One of the main avenues by which Segovia achieved the elevation in stature of the classical guitar was through invigorating its repertoire which he did in two ways. Along with playing the core guitar repertoire from the early 19th century by Fernando Sor and Mauro Giuliani (rather like watered down Haydn or Hummel) and from later on by Francisco Tárrego, he encouraged many composers to write new works for guitar, most successfully ones like Federico Moreno Torroba, Manuel Ponce and Joaquin Rodrigo. But this was not enough. In order to fill in gaps in the repertoire and, most importantly, to find more familiar names to attract audiences, Segovia embarked on a project of transcription. This was extremely successful because it showed that the guitar could encroach on the turf of the piano and do so in a convincing way. The ideal pieces for this purpose were ones written for piano, but inspired by the guitar such as pieces by Isaac Albéniz and Enrique Granados. This turned out so well that a piece like Asturias (Leyenda) by the former, is probably better known on guitar these days than it is on piano. But these composers were still not quite famous enough for Segovia's needs.

At this point he had a truly inspired idea. I'm not exactly sure of the chronology, but Segovia had probably already been doing some arrangements of pieces by Bach when he got the idea to play the enormous and spectacular piece for violin solo, the Chaconne from the Violin Partita #2 in D minor, on guitar. After all, why not? In one respect at least, the demanding arpeggio sections, the guitar was going to have the advantage over the violin. As it turned out, Segovia's performances of this piece lent enormous prestige to the guitar. It is, to this day, probably the most prestigious piece in the repertoire for guitar.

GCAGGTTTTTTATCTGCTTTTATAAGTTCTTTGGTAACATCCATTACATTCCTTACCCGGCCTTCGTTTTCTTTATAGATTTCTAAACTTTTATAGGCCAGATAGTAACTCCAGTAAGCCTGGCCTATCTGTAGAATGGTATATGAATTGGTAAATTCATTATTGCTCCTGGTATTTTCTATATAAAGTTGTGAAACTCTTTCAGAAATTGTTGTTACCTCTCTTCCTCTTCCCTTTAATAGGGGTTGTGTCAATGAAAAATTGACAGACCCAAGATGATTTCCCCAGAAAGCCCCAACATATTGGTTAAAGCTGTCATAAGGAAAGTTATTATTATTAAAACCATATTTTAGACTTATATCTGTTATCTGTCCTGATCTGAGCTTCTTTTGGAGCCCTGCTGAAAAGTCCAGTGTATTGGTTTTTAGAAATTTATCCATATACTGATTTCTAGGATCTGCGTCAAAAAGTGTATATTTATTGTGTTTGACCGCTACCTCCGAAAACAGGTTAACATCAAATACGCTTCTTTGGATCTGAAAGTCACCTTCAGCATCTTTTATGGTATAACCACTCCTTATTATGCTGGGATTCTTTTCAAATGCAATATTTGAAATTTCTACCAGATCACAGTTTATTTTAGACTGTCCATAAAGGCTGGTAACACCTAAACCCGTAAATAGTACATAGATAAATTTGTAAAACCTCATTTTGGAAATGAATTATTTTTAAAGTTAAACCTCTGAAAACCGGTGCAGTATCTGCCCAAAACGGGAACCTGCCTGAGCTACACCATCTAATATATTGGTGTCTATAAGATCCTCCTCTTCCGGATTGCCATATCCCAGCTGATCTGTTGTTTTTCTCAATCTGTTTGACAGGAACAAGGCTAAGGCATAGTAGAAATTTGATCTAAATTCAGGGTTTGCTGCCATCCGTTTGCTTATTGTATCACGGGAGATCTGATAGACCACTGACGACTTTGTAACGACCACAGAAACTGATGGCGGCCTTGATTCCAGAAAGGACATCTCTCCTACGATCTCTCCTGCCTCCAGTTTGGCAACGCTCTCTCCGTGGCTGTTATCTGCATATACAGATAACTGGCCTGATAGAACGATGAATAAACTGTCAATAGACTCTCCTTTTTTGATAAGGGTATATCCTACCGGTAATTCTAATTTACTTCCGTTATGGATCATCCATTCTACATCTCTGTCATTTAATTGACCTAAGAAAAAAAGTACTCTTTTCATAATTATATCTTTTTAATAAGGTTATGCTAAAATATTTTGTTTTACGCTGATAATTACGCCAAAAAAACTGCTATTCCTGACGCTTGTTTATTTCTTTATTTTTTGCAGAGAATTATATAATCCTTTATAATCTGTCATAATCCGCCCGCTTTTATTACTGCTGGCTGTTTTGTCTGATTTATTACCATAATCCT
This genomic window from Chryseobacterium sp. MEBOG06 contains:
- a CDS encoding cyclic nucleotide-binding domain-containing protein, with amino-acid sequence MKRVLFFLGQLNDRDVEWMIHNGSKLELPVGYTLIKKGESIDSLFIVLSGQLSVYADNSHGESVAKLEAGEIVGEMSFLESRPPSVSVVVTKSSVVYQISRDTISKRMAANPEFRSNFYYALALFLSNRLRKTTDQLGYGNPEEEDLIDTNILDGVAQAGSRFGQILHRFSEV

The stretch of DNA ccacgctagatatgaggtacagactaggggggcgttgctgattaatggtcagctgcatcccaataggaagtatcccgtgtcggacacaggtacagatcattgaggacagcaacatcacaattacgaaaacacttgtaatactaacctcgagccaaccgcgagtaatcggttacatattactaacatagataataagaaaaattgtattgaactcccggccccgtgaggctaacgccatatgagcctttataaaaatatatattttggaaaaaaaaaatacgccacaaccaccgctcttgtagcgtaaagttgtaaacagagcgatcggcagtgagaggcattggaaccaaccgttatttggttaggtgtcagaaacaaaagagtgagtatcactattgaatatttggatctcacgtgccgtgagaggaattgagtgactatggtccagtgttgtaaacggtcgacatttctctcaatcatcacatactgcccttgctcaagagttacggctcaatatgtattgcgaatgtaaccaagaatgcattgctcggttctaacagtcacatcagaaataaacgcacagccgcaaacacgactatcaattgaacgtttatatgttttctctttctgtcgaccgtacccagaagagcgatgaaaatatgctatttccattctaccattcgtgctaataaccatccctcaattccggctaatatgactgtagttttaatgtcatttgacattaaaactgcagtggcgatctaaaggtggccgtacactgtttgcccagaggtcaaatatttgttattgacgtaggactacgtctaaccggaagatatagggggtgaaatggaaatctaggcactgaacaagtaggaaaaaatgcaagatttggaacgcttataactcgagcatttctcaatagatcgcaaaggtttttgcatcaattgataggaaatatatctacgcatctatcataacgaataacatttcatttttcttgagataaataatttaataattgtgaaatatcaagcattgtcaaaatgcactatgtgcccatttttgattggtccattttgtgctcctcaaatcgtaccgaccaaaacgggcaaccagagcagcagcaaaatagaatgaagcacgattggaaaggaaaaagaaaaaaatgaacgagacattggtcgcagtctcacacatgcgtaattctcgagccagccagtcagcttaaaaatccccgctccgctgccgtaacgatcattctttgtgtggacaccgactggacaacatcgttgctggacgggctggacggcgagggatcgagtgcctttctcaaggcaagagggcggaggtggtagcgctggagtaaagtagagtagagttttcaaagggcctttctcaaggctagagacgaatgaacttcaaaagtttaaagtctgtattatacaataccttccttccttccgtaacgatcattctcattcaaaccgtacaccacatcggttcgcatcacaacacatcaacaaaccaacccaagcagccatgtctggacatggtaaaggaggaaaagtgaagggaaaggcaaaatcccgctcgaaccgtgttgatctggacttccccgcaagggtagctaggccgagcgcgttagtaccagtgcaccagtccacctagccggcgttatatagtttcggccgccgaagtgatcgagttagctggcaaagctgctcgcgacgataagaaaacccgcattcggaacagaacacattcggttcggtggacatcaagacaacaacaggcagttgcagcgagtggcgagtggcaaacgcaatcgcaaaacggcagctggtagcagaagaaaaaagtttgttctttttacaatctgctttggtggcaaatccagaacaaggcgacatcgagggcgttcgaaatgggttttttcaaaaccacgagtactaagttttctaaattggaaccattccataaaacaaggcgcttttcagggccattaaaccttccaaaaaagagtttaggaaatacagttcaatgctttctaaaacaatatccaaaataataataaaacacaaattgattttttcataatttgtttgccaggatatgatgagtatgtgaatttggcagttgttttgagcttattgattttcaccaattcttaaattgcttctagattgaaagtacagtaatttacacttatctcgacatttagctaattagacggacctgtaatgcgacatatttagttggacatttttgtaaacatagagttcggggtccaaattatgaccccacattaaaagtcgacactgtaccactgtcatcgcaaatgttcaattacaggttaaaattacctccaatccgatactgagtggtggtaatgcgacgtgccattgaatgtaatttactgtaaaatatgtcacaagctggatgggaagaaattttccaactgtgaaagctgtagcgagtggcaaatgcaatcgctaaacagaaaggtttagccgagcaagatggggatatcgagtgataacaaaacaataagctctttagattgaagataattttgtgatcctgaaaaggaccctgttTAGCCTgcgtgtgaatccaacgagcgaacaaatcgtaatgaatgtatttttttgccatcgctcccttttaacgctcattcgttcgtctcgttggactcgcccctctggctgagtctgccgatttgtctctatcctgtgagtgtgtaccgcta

That brings us back to Pepe Romero. He was taught by his father who was taught by a student of Franciso Tárrega himself, so his pedigree is impeccable. Apart from a very youthful album of flamenco, he has devoted his entire life to the classical guitar with an unexcelled technique. There are pieces that he plays, such as the Gran Jota by Tárrega or the Concierto para una Fiesta by Rodrigo (written for him) that no-one else plays with anything like his panache.